The legislation provides the framework to regulate the UK space industry and enable launches to take place from British soil for the very first time. It will unlock a potential £4 billion of market opportunities over the next decade, creating thousands of jobs and benefiting communities right across the UK.

This also puts the UK in a unique position as the first country in Europe able to launch spacecraft and satellites from home soil. This could lead to better monitoring of climate change, as well as improved data for satellite navigation systems, improving journeys right here on the ground, too.

Transport Secretary Grant Shapps said: "We stand on the cusp of the new commercial space age, and this is the ‘blast off’ moment for the UK’s thriving space industry, demonstrating government’s commitment to put Britain at the global forefront of this sector.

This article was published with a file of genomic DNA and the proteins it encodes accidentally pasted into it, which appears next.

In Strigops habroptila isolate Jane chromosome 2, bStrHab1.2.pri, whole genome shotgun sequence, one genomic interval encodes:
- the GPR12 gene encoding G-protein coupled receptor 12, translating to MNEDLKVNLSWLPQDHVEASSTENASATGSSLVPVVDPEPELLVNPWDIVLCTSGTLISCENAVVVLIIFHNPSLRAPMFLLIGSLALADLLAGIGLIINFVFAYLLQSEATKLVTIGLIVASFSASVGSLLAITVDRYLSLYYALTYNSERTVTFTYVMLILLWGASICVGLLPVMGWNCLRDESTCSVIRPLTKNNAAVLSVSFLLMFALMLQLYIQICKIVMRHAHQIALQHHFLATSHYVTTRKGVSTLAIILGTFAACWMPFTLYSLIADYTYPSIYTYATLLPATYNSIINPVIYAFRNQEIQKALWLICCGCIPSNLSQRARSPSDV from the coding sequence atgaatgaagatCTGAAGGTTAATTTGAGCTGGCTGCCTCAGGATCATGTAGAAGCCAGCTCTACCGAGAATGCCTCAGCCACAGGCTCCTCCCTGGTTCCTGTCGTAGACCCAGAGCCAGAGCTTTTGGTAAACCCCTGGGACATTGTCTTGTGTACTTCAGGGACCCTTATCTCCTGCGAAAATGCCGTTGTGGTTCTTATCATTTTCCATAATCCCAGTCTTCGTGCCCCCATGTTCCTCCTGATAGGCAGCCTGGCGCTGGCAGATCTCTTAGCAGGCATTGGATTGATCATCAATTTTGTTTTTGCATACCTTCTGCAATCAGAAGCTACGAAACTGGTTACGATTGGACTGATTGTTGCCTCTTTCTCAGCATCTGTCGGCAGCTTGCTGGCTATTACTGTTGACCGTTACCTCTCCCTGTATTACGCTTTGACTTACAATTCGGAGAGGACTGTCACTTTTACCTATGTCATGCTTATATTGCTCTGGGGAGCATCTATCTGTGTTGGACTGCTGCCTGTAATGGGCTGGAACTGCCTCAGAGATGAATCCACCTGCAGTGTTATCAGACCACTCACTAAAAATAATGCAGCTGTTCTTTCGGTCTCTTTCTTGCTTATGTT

"These regulations will help create new jobs and bring economic benefits to communities and organisations right across the UK, helping us to level up as we inspire the next generation of space scientists and engineers."

In time, the UK will also start to see new and emerging space activity including sub-orbital space tourism and, eventually, new transport systems such as hypersonic flight. Not only will this support our thriving space sector, it will also attract companies from around the globe to come to, and benefit from, these commercial opportunities.